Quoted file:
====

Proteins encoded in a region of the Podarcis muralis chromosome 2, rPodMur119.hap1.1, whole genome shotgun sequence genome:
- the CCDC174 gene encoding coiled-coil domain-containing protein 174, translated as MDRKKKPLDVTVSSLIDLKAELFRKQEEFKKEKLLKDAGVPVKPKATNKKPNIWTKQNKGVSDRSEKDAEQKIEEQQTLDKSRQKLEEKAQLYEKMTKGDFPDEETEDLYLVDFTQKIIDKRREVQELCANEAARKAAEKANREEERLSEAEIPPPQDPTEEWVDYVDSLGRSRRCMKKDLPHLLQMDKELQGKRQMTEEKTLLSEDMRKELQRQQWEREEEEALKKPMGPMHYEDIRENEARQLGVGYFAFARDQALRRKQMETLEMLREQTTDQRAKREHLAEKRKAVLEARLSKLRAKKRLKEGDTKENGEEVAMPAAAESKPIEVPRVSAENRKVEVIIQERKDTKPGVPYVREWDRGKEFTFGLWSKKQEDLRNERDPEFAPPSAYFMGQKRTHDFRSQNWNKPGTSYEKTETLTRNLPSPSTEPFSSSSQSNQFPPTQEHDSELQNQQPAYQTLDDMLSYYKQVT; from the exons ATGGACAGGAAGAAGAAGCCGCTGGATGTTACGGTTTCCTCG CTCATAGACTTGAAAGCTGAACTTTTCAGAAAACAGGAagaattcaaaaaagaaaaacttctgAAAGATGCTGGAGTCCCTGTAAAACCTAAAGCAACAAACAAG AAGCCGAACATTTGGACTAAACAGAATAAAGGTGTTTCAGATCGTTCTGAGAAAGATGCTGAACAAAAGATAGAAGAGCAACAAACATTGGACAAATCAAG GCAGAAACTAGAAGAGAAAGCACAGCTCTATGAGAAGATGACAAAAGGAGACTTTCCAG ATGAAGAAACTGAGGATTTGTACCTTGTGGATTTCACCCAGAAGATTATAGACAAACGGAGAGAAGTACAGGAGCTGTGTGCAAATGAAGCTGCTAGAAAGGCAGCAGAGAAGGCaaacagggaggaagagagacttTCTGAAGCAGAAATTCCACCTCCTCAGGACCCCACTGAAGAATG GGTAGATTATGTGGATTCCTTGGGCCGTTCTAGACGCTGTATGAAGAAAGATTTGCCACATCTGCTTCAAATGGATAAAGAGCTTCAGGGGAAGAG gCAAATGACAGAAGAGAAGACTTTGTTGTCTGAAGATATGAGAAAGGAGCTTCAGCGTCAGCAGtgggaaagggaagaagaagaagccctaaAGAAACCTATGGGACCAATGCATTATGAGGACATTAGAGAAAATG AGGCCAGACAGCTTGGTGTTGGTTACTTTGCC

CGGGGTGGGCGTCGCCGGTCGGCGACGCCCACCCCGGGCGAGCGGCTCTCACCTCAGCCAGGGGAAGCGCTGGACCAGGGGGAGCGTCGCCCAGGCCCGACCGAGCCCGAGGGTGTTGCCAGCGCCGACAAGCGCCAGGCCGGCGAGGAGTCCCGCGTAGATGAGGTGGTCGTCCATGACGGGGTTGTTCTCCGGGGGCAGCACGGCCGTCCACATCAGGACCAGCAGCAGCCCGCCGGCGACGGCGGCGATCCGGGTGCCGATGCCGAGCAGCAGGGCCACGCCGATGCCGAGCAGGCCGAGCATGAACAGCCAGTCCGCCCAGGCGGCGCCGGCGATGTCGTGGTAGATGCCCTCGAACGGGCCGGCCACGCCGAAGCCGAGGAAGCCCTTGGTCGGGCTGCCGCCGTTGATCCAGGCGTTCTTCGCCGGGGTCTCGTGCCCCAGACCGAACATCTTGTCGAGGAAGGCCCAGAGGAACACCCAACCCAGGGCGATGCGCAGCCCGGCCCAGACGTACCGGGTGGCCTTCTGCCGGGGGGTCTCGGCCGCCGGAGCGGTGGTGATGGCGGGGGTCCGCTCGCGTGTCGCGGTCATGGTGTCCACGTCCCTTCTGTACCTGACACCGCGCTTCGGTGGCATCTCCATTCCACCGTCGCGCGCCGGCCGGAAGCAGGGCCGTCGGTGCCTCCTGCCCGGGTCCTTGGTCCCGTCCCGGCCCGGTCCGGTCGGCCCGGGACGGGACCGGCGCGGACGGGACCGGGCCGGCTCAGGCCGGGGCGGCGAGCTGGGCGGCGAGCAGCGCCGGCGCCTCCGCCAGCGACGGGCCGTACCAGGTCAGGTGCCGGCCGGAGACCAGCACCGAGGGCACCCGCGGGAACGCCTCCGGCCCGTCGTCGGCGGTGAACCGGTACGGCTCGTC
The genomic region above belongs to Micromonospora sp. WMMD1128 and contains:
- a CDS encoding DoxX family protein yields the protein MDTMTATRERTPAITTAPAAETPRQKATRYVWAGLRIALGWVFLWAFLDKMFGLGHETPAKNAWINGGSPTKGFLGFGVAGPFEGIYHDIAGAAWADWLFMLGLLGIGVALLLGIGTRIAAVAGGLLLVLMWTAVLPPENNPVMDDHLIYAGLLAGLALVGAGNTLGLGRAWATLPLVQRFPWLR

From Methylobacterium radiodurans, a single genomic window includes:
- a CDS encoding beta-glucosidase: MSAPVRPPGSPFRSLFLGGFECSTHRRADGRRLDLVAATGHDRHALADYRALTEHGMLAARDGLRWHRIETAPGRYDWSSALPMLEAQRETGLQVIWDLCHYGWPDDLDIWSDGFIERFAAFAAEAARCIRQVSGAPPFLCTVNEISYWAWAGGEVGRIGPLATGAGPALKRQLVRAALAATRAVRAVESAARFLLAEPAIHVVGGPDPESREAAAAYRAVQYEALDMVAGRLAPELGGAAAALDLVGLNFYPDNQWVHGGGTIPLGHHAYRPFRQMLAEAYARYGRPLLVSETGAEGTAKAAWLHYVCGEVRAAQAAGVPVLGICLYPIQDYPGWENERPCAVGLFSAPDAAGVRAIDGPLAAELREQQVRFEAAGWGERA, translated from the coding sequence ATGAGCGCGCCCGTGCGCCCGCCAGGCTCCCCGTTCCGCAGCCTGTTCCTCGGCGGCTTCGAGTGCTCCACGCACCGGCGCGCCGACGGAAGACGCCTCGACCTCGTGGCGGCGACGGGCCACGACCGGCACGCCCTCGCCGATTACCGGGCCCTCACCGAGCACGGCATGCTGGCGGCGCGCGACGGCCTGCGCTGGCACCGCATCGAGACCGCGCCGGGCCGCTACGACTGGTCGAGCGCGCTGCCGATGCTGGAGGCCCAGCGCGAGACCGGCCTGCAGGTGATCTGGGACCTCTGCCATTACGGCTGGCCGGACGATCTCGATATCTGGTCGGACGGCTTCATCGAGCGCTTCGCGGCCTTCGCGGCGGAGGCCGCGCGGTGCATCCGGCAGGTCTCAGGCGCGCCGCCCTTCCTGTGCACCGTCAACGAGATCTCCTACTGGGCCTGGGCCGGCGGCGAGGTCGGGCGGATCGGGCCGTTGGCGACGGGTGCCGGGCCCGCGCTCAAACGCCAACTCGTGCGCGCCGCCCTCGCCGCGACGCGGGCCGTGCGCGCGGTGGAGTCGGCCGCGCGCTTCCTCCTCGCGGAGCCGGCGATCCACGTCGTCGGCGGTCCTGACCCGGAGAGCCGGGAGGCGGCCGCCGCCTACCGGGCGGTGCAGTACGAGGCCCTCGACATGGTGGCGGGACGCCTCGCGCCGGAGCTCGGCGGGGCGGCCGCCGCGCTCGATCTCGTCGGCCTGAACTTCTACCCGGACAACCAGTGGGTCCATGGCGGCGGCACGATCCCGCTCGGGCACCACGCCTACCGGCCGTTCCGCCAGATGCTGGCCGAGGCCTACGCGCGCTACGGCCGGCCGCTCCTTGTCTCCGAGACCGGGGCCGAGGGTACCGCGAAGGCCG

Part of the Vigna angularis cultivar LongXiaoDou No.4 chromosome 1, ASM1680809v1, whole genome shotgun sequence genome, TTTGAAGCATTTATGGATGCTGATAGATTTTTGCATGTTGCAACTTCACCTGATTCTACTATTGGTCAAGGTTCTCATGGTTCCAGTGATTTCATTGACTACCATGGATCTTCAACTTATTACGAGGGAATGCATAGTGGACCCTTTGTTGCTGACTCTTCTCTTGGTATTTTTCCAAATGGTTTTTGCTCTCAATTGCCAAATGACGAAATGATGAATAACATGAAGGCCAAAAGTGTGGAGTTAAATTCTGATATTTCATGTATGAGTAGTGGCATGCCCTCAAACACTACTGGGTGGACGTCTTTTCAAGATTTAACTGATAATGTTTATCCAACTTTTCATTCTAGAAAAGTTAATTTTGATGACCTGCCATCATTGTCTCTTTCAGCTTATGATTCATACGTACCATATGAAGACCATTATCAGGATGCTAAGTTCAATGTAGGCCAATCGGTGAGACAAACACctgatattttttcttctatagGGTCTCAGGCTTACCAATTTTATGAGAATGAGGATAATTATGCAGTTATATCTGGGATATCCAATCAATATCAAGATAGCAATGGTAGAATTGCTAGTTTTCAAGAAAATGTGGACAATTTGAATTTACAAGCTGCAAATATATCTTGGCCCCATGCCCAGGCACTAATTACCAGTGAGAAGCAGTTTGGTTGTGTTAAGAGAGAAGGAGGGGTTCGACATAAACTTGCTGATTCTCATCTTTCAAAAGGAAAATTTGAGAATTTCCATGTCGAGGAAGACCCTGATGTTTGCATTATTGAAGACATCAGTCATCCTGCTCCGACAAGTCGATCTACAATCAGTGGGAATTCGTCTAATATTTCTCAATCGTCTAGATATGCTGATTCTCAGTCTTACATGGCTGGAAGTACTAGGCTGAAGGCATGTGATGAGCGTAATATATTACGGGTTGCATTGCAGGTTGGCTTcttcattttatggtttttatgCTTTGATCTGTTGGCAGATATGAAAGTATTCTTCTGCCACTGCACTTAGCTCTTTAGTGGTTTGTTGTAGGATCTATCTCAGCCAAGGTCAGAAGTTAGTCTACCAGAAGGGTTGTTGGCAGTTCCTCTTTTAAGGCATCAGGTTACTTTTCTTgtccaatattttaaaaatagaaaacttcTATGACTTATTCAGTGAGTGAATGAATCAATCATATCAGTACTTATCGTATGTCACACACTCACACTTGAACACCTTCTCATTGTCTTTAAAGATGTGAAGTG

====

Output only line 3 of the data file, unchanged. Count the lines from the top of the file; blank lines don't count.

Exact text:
CGGGGTGGGCGTCGCCGGTCGGCGACGCCCACCCCGGGCGAGCGGCTCTCACCTCAGCCAGGGGAAGCGCTGGACCAGGGGGAGCGTCGCCCAGGCCCGACCGAGCCCGAGGGTGTTGCCAGCGCCGACAAGCGCCAGGCCGGCGAGGAGTCCCGCGTAGATGAGGTGGTCGTCCATGACGGGGTTGTTCTCCGGGGGCAGCACGGCCGTCCACATCAGGACCAGCAGCAGCCCGCCGGCGACGGCGGCGATCCGGGTGCCGATGCCGAGCAGCAGGGCCACGCCGATGCCGAGCAGGCCGAGCATGAACAGCCAGTCCGCCCAGGCGGCGCCGGCGATGTCGTGGTAGATGCCCTCGAACGGGCCGGCCACGCCGAAGCCGAGGAAGCCCTTGGTCGGGCTGCCGCCGTTGATCCAGGCGTTCTTCGCCGGGGTCTCGTGCCCCAGACCGAACATCTTGTCGAGGAAGGCCCAGAGGAACACCCAACCCAGGGCGATGCGCAGCCCGGCCCAGACGTACCGGGTGGCCTTCTGCCGGGGGGTCTCGGCCGCCGGAGCGGTGGTGATGGCGGGGGTCCGCTCGCGTGTCGCGGTCATGGTGTCCACGTCCCTTCTGTACCTGACACCGCGCTTCGGTGGCATCTCCATTCCACCGTCGCGCGCCGGCCGGAAGCAGGGCCGTCGGTGCCTCCTGCCCGGGTCCTTGGTCCCGTCCCGGCCCGGTCCGGTCGGCCCGGGACGGGACCGGCGCGGACGGGACCGGGCCGGCTCAGGCCGGGGCGGCGAGCTGGGCGGCGAGCAGCGCCGGCGCCTCCGCCAGCGACGGGCCGTACCAGGTCAGGTGCCGGCCGGAGACCAGCACCGAGGGCACCCGCGGGAACGCCTCCGGCCCGTCGTCGGCGGTGAACCGGTACGGCTCGTC